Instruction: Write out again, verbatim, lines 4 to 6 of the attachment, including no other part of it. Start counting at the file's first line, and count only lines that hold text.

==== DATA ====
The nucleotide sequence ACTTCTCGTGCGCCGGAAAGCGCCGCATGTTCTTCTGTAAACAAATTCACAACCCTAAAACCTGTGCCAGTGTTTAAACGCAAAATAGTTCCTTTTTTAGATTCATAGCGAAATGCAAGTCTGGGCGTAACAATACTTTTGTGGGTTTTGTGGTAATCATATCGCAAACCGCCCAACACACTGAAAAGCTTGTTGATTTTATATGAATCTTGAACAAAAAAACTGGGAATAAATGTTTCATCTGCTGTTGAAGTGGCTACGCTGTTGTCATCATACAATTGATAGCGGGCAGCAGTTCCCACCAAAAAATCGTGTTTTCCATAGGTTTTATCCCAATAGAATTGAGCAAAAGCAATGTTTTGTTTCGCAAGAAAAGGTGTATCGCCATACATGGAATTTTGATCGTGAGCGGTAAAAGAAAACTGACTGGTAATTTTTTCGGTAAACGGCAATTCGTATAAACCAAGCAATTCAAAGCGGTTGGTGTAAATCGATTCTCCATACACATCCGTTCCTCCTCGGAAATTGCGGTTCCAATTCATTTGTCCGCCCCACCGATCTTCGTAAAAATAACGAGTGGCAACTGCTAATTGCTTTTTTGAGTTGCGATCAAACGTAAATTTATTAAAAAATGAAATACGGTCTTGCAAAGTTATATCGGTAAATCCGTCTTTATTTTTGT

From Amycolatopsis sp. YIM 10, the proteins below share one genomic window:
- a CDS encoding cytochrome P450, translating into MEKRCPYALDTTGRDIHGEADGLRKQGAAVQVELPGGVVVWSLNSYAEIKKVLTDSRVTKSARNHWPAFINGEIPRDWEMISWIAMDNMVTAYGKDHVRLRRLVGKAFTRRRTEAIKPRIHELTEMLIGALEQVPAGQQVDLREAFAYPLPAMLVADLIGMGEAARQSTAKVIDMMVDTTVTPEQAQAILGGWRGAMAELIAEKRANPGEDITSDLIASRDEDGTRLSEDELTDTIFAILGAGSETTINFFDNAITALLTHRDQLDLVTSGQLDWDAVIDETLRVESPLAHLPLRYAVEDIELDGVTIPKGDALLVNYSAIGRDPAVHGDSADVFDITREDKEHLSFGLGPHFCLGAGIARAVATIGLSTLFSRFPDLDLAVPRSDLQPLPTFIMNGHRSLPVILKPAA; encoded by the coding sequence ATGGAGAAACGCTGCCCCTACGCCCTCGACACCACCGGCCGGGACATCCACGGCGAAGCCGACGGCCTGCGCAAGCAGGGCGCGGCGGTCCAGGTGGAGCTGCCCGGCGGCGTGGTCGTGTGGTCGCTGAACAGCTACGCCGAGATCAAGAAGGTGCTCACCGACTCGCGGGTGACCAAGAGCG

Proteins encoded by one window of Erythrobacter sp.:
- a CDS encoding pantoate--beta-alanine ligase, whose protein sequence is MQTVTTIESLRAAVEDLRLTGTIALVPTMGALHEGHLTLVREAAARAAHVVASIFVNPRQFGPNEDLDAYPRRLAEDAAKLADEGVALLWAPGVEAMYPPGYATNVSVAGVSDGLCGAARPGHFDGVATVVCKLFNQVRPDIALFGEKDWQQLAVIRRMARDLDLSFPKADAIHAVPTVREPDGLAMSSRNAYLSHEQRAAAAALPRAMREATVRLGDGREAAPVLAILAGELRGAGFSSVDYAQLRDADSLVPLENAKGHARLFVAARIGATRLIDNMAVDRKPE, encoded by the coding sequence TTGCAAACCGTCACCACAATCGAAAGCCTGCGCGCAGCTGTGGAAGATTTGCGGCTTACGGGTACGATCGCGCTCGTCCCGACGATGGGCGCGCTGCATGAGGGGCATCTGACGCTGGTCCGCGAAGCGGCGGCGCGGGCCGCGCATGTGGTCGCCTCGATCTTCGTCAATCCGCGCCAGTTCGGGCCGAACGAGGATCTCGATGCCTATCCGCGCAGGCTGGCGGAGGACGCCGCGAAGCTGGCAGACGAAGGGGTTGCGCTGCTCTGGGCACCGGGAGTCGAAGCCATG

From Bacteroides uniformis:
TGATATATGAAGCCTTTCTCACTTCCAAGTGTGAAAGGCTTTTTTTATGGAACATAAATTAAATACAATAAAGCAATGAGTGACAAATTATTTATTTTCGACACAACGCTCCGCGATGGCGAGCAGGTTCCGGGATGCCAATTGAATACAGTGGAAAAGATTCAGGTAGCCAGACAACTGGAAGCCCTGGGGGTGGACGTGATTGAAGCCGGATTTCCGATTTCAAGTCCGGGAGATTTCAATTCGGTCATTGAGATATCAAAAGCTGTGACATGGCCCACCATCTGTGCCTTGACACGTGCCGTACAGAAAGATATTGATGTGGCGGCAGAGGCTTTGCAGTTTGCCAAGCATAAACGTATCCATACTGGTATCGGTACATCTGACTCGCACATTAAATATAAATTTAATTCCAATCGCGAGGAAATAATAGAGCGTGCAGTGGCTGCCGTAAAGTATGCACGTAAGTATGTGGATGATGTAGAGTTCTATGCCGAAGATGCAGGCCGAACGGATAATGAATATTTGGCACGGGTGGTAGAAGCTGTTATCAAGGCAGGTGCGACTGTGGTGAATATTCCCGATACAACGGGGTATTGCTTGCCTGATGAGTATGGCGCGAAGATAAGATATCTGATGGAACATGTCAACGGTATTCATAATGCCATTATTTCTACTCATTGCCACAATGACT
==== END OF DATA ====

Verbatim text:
Proteins encoded by one window of Erythrobacter sp.:
- a CDS encoding pantoate--beta-alanine ligase, whose protein sequence is MQTVTTIESLRAAVEDLRLTGTIALVPTMGALHEGHLTLVREAAARAAHVVASIFVNPRQFGPNEDLDAYPRRLAEDAAKLADEGVALLWAPGVEAMYPPGYATNVSVAGVSDGLCGAARPGHFDGVATVVCKLFNQVRPDIALFGEKDWQQLAVIRRMARDLDLSFPKADAIHAVPTVREPDGLAMSSRNAYLSHEQRAAAAALPRAMREATVRLGDGREAAPVLAILAGELRGAGFSSVDYAQLRDADSLVPLENAKGHARLFVAARIGATRLIDNMAVDRKPE, encoded by the coding sequence TTGCAAACCGTCACCACAATCGAAAGCCTGCGCGCAGCTGTGGAAGATTTGCGGCTTACGGGTACGATCGCGCTCGTCCCGACGATGGGCGCGCTGCATGAGGGGCATCTGACGCTGGTCCGCGAAGCGGCGGCGCGGGCCGCGCATGTGGTCGCCTCGATCTTCGTCAATCCGCGCCAGTTCGGGCCGAACGAGGATCTCGATGCCTATCCGCGCAGGCTGGCGGAGGACGCCGCGAAGCTGGCAGACGAAGGGGTTGCGCTGCTCTGGGCACCGGGAGTCGAAGCCATG

From Bacteroides uniformis: